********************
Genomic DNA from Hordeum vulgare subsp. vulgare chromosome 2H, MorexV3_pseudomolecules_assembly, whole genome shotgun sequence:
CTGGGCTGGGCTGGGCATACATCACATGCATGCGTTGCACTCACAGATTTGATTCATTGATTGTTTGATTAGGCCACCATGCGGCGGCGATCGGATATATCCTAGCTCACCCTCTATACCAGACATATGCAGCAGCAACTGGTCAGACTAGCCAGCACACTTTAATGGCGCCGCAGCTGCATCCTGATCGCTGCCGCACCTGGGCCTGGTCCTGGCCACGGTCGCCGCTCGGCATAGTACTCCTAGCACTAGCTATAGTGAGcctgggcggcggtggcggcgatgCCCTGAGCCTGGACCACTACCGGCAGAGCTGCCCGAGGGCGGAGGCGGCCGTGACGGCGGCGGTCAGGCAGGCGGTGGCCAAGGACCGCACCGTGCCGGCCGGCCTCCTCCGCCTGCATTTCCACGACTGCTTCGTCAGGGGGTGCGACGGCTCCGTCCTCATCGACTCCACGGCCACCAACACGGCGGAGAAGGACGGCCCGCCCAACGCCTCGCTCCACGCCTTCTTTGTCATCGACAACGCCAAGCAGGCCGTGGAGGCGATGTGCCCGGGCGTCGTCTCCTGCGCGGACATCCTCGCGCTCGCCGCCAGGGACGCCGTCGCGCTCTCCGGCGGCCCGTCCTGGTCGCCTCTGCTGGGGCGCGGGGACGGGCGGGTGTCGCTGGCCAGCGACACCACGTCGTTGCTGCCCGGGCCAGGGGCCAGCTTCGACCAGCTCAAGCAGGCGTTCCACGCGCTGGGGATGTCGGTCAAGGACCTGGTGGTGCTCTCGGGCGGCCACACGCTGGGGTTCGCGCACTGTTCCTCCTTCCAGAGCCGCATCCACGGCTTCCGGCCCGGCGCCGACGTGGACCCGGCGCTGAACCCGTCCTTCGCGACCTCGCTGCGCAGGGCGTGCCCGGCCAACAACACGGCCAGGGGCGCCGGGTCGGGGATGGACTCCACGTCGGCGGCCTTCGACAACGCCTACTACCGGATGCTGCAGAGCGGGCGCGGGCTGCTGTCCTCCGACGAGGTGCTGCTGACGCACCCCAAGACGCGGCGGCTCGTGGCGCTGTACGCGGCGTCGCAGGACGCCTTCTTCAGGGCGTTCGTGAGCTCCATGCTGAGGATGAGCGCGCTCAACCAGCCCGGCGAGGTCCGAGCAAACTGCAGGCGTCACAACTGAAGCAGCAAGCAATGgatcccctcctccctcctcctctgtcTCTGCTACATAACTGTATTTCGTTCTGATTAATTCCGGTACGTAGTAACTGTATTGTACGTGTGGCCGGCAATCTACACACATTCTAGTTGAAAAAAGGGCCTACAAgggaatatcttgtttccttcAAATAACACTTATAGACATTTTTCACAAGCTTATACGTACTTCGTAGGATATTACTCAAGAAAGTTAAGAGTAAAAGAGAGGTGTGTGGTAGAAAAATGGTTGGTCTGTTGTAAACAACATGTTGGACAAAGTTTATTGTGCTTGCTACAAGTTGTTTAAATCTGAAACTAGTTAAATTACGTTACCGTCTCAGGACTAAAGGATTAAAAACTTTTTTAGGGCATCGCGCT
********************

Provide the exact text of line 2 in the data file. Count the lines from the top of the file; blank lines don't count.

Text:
CTGGGCTGGGCTGGGCATACATCACATGCATGCGTTGCACTCACAGATTTGATTCATTGATTGTTTGATTAGGCCACCATGCGGCGGCGATCGGATATATCCTAGCTCACCCTCTATACCAGACATATGCAGCAGCAACTGGTCAGACTAGCCAGCACACTTTAATGGCGCCGCAGCTGCATCCTGATCGCTGCCGCACCTGGGCCTGGTCCTGGCCACGGTCGCCGCTCGGCATAGTACTCCTAGCACTAGCTATAGTGAGcctgggcggcggtggcggcgatgCCCTGAGCCTGGACCACTACCGGCAGAGCTGCCCGAGGGCGGAGGCGGCCGTGACGGCGGCGGTCAGGCAGGCGGTGGCCAAGGACCGCACCGTGCCGGCCGGCCTCCTCCGCCTGCATTTCCACGACTGCTTCGTCAGGGGGTGCGACGGCTCCGTCCTCATCGACTCCACGGCCACCAACACGGCGGAGAAGGACGGCCCGCCCAACGCCTCGCTCCACGCCTTCTTTGTCATCGACAACGCCAAGCAGGCCGTGGAGGCGATGTGCCCGGGCGTCGTCTCCTGCGCGGACATCCTCGCGCTCGCCGCCAGGGACGCCGTCGCGCTCTCCGGCGGCCCGTCCTGGTCGCCTCTGCTGGGGCGCGGGGACGGGCGGGTGTCGCTGGCCAGCGACACCACGTCGTTGCTGCCCGGGCCAGGGGCCAGCTTCGACCAGCTCAAGCAGGCGTTCCACGCGCTGGGGATGTCGGTCAAGGACCTGGTGGTGCTCTCGGGCGGCCACACGCTGGGGTTCGCGCACTGTTCCTCCTTCCAGAGCCGCATCCACGGCTTCCGGCCCGGCGCCGACGTGGACCCGGCGCTGAACCCGTCCTTCGCGACCTCGCTGCGCAGGGCGTGCCCGGCCAACAACACGGCCAGGGGCGCCGGGTCGGGGATGGACTCCACGTCGGCGGCCTTCGACAACGCCTACTACCGGATGCTGCAGAGCGGGCGCGGGCTGCTGTCCTCCGACGAGGTGCTGCTGACGCACCCCAAGACGCGGCGGCTCGTGGCGCTGTACGCGGCGTCGCAGGACGCCTTCTTCAGGGCGTTCGTGAGCTCCATGCTGAGGATGAGCGCGCTCAACCAGCCCGGCGAGGTCCGAGCAAACTGCAGGCGTCACAACTGAAGCAGCAAGCAATGgatcccctcctccctcctcctctgtcTCTGCTACATAACTGTATTTCGTTCTGATTAATTCCGGTACGTAGTAACTGTATTGTACGTGTGGCCGGCAATCTACACACATTCTAGTTGAAAAAAGGGCCTACAAgggaatatcttgtttccttcAAATAACACTTATAGACATTTTTCACAAGCTTATACGTACTTCGTAGGATATTACTCAAGAAAGTTAAGAGTAAAAGAGAGGTGTGTGGTAGAAAAATGGTTGGTCTGTTGTAAACAACATGTTGGACAAAGTTTATTGTGCTTGCTACAAGTTGTTTAAATCTGAAACTAGTTAAATTACGTTACCGTCTCAGGACTAAAGGATTAAAAACTTTTTTAGGGCATCGCGCT